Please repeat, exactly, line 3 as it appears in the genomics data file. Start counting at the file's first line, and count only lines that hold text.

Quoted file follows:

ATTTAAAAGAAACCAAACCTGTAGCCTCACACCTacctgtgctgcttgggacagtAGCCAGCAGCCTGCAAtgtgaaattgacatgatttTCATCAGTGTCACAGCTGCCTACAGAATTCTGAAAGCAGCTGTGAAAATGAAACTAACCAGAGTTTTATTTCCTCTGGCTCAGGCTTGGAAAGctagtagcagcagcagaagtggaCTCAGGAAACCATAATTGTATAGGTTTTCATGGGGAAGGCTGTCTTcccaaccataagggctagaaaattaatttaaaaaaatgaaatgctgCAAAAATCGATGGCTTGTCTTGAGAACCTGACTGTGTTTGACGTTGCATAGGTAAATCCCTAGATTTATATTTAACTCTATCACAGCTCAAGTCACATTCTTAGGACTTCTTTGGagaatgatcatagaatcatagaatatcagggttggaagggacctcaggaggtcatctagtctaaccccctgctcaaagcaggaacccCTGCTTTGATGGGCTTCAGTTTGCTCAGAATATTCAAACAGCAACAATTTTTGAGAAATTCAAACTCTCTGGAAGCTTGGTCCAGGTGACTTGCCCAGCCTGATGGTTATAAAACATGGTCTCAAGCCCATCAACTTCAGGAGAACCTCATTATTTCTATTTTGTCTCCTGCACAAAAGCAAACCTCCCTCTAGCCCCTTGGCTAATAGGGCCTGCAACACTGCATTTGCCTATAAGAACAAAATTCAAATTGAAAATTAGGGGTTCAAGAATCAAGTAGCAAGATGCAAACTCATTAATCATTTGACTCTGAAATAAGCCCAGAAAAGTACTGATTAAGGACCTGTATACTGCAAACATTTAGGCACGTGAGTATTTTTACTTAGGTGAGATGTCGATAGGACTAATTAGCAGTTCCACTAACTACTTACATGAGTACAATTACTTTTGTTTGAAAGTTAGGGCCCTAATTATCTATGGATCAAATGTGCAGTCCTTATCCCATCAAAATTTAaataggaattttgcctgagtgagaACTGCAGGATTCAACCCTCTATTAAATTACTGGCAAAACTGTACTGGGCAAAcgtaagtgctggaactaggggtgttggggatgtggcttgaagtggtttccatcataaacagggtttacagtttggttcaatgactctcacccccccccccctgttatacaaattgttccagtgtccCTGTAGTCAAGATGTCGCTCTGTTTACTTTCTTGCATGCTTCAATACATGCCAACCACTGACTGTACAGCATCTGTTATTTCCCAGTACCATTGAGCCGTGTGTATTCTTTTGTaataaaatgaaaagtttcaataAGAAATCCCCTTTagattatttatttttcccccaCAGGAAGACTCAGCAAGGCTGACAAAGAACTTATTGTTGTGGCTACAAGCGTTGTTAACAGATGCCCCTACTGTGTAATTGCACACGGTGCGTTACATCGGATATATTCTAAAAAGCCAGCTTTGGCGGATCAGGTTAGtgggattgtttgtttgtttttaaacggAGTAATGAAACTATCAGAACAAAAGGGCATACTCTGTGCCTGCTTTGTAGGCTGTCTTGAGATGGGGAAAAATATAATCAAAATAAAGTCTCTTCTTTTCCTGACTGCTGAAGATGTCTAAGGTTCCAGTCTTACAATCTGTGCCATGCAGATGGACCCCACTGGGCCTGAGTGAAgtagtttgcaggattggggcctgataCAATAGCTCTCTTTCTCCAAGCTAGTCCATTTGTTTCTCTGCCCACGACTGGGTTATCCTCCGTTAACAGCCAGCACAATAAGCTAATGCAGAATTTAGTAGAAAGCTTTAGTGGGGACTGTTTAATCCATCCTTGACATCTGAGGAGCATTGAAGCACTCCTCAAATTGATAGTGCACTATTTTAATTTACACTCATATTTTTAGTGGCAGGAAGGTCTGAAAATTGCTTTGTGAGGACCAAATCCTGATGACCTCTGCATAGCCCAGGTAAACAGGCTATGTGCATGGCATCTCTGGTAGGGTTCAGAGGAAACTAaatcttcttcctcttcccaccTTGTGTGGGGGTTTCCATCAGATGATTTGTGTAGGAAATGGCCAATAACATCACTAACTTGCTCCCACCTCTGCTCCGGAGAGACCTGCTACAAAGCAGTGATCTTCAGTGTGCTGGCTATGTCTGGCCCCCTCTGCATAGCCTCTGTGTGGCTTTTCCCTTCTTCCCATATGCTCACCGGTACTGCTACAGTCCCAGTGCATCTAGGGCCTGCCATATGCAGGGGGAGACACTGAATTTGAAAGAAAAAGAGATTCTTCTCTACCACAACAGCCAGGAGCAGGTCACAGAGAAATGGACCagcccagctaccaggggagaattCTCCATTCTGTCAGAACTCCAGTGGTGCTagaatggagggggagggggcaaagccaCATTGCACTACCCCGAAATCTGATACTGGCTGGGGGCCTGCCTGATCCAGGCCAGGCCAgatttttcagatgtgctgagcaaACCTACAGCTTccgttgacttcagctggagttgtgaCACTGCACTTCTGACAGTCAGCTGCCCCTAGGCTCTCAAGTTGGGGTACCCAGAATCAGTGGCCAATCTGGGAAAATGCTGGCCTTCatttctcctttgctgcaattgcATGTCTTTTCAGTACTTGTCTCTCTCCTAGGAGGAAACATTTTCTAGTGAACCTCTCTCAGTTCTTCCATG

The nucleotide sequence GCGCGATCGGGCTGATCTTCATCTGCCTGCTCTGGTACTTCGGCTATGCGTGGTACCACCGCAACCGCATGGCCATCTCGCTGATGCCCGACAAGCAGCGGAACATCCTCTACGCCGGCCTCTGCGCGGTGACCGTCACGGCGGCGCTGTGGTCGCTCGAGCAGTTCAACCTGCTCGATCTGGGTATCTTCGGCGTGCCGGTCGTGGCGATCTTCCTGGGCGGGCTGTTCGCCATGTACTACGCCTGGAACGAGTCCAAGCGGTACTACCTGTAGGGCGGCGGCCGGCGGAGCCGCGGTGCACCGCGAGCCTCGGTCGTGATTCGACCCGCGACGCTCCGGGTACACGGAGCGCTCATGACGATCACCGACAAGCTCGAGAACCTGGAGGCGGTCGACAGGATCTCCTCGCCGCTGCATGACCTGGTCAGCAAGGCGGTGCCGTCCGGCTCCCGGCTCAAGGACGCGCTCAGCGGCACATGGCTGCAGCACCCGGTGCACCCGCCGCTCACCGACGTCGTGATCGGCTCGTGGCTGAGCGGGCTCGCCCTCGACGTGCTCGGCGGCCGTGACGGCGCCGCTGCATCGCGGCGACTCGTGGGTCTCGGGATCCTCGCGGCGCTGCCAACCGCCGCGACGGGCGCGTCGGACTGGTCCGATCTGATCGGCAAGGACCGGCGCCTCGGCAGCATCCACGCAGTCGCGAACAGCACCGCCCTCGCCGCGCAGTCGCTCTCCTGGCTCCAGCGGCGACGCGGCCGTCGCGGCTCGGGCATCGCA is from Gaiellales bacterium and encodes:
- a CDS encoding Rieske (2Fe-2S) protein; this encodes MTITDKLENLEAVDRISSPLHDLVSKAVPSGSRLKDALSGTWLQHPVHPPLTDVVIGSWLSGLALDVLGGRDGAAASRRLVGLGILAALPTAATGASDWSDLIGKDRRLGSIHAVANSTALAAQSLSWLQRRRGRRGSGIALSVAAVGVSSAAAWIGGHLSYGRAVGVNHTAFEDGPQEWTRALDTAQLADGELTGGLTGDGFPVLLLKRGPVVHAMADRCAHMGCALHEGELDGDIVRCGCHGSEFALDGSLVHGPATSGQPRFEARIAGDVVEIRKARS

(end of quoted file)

- a CDS encoding Rieske (2Fe-2S) protein; this encodes MTITDKLENLEAVDRISSPLHDLVSKAVPSGSRLKDALSGTWLQHPVHPPLTDVVIGSWLSGLALDVLGGRDGAAASRRLVGLGILAALPTAATGASDWSDLIGKDRRLGSIHAVANSTALAAQSLSWLQRRRGRRGSGIALSVAAVGVSSAAAWIGGHLSYGRAVGVNHTAFEDGPQEWTRALDTAQLADGELTGGLTGDGFPVLLLKRGPVVHAMADRCAHMGCALHEGELDGDIVRCGCHGSEFALDGSLVHGPATSGQPRFEARIAGDVVEIRKARS